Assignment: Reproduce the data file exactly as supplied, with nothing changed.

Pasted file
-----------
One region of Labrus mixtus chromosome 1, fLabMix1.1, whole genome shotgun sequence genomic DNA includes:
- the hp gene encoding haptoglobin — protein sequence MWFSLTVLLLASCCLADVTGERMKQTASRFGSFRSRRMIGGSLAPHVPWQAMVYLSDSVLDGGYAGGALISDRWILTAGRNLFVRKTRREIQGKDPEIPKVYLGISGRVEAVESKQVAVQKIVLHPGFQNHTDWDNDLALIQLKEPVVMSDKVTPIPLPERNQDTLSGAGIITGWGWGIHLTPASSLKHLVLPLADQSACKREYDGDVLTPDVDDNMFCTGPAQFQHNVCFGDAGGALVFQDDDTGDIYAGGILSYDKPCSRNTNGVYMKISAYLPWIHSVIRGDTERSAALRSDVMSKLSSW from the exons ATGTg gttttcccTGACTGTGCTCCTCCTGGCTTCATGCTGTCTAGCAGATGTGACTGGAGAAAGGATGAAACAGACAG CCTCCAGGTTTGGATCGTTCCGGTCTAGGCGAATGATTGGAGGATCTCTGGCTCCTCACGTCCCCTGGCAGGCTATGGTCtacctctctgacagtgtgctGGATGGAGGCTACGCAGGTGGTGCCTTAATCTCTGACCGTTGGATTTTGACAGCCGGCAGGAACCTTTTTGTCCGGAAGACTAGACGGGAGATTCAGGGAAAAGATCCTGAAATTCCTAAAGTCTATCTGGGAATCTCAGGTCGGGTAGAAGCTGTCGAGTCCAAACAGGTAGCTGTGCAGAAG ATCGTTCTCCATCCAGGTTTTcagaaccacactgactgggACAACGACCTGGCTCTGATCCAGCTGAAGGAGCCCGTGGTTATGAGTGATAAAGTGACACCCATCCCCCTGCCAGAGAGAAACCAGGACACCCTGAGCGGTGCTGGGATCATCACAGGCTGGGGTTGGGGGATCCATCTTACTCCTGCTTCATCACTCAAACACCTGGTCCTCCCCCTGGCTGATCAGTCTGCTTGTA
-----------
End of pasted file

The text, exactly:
One region of Labrus mixtus chromosome 1, fLabMix1.1, whole genome shotgun sequence genomic DNA includes:
- the hp gene encoding haptoglobin — protein sequence MWFSLTVLLLASCCLADVTGERMKQTASRFGSFRSRRMIGGSLAPHVPWQAMVYLSDSVLDGGYAGGALISDRWILTAGRNLFVRKTRREIQGKDPEIPKVYLGISGRVEAVESKQVAVQKIVLHPGFQNHTDWDNDLALIQLKEPVVMSDKVTPIPLPERNQDTLSGAGIITGWGWGIHLTPASSLKHLVLPLADQSACKREYDGDVLTPDVDDNMFCTGPAQFQHNVCFGDAGGALVFQDDDTGDIYAGGILSYDKPCSRNTNGVYMKISAYLPWIHSVIRGDTERSAALRSDVMSKLSSW from the exons ATGTg gttttcccTGACTGTGCTCCTCCTGGCTTCATGCTGTCTAGCAGATGTGACTGGAGAAAGGATGAAACAGACAG CCTCCAGGTTTGGATCGTTCCGGTCTAGGCGAATGATTGGAGGATCTCTGGCTCCTCACGTCCCCTGGCAGGCTATGGTCtacctctctgacagtgtgctGGATGGAGGCTACGCAGGTGGTGCCTTAATCTCTGACCGTTGGATTTTGACAGCCGGCAGGAACCTTTTTGTCCGGAAGACTAGACGGGAGATTCAGGGAAAAGATCCTGAAATTCCTAAAGTCTATCTGGGAATCTCAGGTCGGGTAGAAGCTGTCGAGTCCAAACAGGTAGCTGTGCAGAAG ATCGTTCTCCATCCAGGTTTTcagaaccacactgactgggACAACGACCTGGCTCTGATCCAGCTGAAGGAGCCCGTGGTTATGAGTGATAAAGTGACACCCATCCCCCTGCCAGAGAGAAACCAGGACACCCTGAGCGGTGCTGGGATCATCACAGGCTGGGGTTGGGGGATCCATCTTACTCCTGCTTCATCACTCAAACACCTGGTCCTCCCCCTGGCTGATCAGTCTGCTTGTA